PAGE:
Malaria infection rates among febrile patients, with supporting data on age and pregnancy status presenting to clinics in Kenya can provide invaluable epidemiological data on spatial heterogeneity of malaria and serve as replacements to more expensive community-based infection rates to plan and monitor malaria control.
This study demonstrated that long-lasting biological larviciding was effective in reducing pupal productivity of larval habitats, and reducing indoor and outdoor resting mosquitoes.
Evidence suggests that spatial heterogeneity exists in these data, indicating that the relationship between determinants and behaviours varies across space.
Despite improvements in inpatient malaria care, high rates of presumptive treatment for test negative children and likely over-use of injectable anti-malarial drugs were observed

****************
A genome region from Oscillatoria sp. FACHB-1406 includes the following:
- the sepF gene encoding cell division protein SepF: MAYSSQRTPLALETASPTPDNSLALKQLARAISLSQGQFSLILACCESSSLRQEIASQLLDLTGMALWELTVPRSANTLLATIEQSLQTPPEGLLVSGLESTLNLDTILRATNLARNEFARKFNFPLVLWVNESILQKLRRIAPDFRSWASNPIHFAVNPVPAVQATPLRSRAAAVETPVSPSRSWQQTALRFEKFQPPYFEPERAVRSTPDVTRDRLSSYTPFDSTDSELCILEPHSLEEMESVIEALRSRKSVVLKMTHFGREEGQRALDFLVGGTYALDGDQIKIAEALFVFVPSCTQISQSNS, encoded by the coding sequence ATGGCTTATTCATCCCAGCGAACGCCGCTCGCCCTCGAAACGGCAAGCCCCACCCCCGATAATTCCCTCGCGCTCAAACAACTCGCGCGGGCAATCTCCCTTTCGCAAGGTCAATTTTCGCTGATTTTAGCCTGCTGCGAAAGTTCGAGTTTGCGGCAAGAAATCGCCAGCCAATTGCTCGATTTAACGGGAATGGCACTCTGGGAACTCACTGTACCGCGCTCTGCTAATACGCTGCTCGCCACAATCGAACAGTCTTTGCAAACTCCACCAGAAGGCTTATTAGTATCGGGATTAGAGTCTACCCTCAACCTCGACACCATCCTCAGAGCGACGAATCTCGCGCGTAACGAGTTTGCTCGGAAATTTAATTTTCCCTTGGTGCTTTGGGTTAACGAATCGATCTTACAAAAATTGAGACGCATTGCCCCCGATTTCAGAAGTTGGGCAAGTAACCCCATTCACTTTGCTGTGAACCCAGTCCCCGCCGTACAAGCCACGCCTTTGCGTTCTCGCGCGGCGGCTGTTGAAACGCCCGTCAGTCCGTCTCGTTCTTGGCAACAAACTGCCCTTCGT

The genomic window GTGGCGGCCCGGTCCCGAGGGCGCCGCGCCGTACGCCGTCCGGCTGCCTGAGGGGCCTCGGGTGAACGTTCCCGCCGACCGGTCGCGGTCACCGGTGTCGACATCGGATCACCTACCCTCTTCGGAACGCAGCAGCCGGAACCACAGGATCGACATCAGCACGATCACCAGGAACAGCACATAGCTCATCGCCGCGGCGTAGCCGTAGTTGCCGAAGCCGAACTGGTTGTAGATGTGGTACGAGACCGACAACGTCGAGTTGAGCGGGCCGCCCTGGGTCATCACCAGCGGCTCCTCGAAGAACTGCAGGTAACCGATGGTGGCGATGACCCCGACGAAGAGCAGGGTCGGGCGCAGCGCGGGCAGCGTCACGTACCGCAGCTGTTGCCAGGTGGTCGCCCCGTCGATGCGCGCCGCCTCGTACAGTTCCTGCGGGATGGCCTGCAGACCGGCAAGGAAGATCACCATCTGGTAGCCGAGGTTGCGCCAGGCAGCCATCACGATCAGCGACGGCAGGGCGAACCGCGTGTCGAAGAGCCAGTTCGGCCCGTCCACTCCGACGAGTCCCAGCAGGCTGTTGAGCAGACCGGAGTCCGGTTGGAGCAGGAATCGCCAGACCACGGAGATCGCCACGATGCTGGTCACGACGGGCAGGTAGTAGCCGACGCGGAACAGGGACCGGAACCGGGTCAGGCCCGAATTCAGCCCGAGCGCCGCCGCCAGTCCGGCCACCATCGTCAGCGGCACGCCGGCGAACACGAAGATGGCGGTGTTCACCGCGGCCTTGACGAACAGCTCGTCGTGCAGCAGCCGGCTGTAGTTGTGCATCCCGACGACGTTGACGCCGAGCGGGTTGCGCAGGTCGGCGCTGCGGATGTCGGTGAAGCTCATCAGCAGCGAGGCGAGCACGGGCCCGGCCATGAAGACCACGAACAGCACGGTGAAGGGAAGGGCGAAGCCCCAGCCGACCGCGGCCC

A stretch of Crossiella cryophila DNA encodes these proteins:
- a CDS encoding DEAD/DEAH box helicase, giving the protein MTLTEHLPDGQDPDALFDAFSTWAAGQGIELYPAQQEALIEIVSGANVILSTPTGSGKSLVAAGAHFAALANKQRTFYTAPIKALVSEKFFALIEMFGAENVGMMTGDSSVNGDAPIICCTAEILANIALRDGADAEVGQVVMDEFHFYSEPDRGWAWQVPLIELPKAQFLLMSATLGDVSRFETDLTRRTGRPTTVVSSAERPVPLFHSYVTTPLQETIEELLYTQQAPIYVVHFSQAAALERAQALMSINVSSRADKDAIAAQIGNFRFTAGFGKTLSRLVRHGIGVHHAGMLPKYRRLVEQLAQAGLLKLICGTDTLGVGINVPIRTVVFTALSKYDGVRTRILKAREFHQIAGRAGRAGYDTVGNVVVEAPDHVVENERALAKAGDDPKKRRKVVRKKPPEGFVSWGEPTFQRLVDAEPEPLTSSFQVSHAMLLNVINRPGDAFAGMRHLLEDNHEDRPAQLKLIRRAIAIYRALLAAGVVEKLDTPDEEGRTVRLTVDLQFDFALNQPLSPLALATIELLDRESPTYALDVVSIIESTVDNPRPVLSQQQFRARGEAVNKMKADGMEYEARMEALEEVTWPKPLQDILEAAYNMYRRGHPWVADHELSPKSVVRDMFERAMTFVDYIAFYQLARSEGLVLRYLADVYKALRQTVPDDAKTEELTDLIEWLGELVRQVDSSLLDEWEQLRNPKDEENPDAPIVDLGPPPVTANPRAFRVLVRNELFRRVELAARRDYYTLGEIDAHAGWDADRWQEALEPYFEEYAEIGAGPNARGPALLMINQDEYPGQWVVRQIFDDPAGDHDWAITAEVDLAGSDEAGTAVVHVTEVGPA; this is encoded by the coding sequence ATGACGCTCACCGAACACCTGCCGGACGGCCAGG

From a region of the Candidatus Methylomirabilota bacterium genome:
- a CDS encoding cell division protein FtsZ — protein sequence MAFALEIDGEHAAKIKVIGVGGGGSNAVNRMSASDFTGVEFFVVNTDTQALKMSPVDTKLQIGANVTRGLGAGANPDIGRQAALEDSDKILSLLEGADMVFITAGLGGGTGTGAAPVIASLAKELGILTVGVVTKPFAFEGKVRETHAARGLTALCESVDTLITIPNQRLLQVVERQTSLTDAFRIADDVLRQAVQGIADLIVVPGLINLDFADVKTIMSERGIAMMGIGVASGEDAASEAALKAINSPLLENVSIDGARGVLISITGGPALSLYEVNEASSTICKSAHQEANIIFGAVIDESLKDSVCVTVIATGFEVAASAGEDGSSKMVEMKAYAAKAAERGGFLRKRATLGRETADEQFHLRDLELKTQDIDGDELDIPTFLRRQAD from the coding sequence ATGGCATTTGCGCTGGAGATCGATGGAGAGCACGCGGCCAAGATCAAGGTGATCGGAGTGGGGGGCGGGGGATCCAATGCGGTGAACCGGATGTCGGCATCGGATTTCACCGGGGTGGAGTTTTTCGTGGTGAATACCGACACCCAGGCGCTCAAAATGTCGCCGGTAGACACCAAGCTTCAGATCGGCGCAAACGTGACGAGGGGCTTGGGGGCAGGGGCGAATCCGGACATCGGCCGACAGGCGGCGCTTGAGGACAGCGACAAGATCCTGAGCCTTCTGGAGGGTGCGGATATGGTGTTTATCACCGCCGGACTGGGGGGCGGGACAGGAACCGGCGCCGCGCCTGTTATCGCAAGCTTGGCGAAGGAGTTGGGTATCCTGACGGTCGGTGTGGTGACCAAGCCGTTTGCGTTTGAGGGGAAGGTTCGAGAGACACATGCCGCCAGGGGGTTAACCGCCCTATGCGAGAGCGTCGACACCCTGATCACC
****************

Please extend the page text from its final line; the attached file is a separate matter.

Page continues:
While knowledge of malaria is important in identifying the disease, it does not necessarily lead to good management practice.
The performance of the evaluated RDTs using field samples was moderate;
A large proportion of submicroscopic parasites and gametocytes in western Kenya might contribute to the stagnation in malaria prevalence, suggesting that additional interventions targeting the infectious reservoir are needed.
The residents of Bura irrigation scheme were more likely to be infected compared to those living in the non-irrigated area of Ijara.
Most outlets never stocked RDTs; therefore, testing prior to treatment was unlikely for customers seeking treatment in the private retail sector.
Systemic drugs may be an important tool by which to supplement existing vector control interventions by significantly impacting outdoor malaria transmission driven by An. arabiensis through the treatment of cattle.